I do not pretend to be an expert in blade making, honing, grinding or throwing for that matter. I am just of the belief that the average home cook/chef would not be disappointed in the utility and simplicity of this "blade enhancer". Certainly not everyone is willing to spend the time and effort to learn how to properly use a strop, steel or a set of stones.

              1. re: yomissbee

                I've had both the regular and the mini chantry years ago. I am a home cook and don't know how to throw knives but am learning how to sharpen them. I like applehome have a different appreciation of knives in general and methods to keep them razor sharp. For a pull through sharpener the Chantry is better than some but after using a truely sharp knife you will never want to go back.

            2. re: yomissbee

              Wow, I feel smarter just having read this post. Informative, concise and mature. Thank you.

            3. I think applehome is suggesting that getting your blade sharpened at a good shop is needed every once in a while.

              2 Replies
              1. re: Neilo

                Neilo, yes, I agree w/ Applehome that blades should be professionally sharpened every once in a while. Most of the 'sharpeners' on the market are not sharpeners, do a poor job at it, or can actually ruin your knives. For example, anything where you pass a blade through some 2-sided grinder can cause uneven knife edge (resulting in the spots where the edge is not touching your cutting board) or if your blade has a thick bolster at the base, the grinder cannot sharpen that area and now that part will hit the board before the blade edge. If you have purchased a nice forged knife, spending the little money to get them sharpened is well worth it and your knives will last a very long time.

                Now how do you know which sharpener to go to? The instructor of a knife skills class I took said to ask if they can do serrated knives. If they can do them, they should be good. A sushi chef told me he checks the sharpness of his blade by pressing different parts of the knife on his thumbnail. if it sticks, it is sharp. If it slides, it needs to be sharpened. I have done it and it is not that dangerous, but please be careful if you decide to try this too.

                1. re: Hapa Dude

                  I found my knife sharpener by calling my local kitchen stores. he sharpens knives for local restaurants and hotels. he's pretty cheap too, 50 cents/inch.

                  also, if you don't want to spend the time to learn to sharpen your knives a good shop will be done with 5 good sized chef's knives in under 30 minutes.

              2. You can buy a stone for under $10 and keep your knives sharp enough to shave with.

                1. There's a good (recent) review of this here:


                  One problem noted is that this sharpener creates "mini serrations" along the surface of a smooth knive, thus altering the knife's feel. It's probably a good choice for for honing an everyday knife, but I wouldn't run your deluxe sushi knife through it.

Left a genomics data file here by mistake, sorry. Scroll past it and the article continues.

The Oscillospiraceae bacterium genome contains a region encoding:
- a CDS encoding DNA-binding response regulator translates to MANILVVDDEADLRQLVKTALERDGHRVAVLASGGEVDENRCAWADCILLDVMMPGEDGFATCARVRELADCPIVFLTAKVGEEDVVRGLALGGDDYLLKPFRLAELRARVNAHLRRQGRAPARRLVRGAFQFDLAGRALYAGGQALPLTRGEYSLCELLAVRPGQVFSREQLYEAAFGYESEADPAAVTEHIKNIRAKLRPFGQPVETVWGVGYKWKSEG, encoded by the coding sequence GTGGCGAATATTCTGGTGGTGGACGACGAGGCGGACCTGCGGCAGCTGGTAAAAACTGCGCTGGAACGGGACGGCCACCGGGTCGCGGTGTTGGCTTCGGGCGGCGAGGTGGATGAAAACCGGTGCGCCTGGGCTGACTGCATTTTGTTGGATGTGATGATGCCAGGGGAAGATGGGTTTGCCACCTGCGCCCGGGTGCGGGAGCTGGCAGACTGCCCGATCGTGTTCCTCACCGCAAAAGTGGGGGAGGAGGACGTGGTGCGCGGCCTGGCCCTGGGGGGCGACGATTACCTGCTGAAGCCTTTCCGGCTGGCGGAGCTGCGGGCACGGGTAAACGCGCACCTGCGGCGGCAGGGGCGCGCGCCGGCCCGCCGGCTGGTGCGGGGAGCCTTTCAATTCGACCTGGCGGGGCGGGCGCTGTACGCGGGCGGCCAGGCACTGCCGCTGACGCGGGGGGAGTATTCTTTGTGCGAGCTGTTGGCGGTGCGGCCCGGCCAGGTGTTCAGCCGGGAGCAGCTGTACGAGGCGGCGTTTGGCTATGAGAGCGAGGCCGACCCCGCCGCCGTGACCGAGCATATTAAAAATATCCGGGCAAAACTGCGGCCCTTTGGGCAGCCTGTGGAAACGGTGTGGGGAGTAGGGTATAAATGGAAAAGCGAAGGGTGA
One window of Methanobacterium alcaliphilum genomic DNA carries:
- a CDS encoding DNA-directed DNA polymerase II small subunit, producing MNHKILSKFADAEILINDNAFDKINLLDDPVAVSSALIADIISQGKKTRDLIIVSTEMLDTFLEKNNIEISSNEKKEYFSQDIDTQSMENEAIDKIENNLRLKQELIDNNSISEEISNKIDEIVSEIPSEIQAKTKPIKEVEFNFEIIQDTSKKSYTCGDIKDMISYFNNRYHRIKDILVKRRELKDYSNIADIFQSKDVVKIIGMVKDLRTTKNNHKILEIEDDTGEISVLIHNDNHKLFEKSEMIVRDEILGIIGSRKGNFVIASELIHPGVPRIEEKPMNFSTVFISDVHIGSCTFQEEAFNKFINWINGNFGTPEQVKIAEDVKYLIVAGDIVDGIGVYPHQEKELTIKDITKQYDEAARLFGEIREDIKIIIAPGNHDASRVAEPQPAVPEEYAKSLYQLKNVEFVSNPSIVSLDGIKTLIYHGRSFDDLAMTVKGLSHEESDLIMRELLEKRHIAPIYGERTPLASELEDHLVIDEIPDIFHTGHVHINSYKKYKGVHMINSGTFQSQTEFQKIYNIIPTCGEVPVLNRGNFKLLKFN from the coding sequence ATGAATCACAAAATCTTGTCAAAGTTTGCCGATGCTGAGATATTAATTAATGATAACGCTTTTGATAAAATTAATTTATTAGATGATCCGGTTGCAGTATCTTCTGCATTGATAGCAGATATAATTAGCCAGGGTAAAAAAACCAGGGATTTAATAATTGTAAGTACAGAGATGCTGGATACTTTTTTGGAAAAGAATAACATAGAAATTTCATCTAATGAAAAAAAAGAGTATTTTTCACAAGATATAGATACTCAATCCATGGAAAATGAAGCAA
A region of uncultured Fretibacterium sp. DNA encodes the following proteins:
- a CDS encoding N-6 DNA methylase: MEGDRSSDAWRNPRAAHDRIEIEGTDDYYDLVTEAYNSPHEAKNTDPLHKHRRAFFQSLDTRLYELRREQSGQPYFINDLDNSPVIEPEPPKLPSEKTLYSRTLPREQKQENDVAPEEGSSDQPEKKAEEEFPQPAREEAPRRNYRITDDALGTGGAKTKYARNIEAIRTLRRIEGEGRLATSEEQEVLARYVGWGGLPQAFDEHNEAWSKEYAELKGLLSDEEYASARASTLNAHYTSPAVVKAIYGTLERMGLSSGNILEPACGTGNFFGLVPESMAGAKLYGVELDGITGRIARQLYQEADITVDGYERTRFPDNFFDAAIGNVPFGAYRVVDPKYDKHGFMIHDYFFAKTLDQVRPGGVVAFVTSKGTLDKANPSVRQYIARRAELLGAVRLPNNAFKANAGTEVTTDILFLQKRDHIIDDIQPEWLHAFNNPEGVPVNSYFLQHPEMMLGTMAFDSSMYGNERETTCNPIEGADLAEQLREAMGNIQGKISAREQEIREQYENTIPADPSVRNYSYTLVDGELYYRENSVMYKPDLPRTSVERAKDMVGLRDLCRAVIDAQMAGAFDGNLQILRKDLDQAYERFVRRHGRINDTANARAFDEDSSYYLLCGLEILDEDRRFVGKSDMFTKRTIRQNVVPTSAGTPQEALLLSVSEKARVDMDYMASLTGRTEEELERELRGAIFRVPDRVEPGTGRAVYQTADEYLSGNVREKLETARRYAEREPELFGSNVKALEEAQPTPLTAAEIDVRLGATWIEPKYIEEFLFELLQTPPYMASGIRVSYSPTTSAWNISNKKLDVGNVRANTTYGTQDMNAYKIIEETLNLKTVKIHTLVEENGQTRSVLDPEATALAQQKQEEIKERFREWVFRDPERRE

1. Here's a link to some good sharpening/honing information.

                    I have a steel that I use for honing and a Meyerco Sharpen-It. I send knives out for sharpening but am thinking of getting one of these:

                    or one of these:


                    1 Reply
                    1. re: Jack_

                      That's fine for German/Swiss Solingen steel or US cutlery. Most commercial sharpeners have something like these. But don't even think that these can be used for Japanese white or blue steel. Even putting a damascus finished folded steel knife like a Shun, even though it's primarily a western steel knife, would be a tragic shame. The best and sharpest knives need TLC - they need to be hand sharpened with a stone. I'd put my money into the knife (some Japanese knives cost thousands of dollars), and learn to hand sharpen.

                      Here's a site I've posted about before, with some expert guidance on knife sharpening:


                    2. The Chantry is the one that the knife guy at Sur La Table recommended above the more expensive one I came in to buy.

                      I adore it and have turned many people on to it.

                      1. I found a Jiff V Sharp Knife & Scissor Sharpener for about $8 and have used it happily on all my knives. I had them sharpened first by a local store, Chefs Toys, and then use this when they get dull, and I use a couple of old "steels" before I use each of my knives. I have a Wustof, a Victorinox, an old Chinese cleaver, a Japanese stubby chrefs knife, a boning knife by (I think) Forestier, and a Brazilian 10" chefs knife, all of which can be pretty darn sharp when I finish with them. The Jeff V is so easy to use and so cheap it puts the others to shame; for years I had one of the Chefs Choice three wheeled electric units but now it's worn out.

                        1. my question is how do you know your knife needs more than a honing steel and actually needs to be sharpened? now that i live alone, i don't cook as often as before, so the whole "at least once a year" rule seems sketchy. my best friend's mom gave me a japanese water stone as a gift, but i just don't quite trust myself to know when to use it, or whether i'm using it correctly.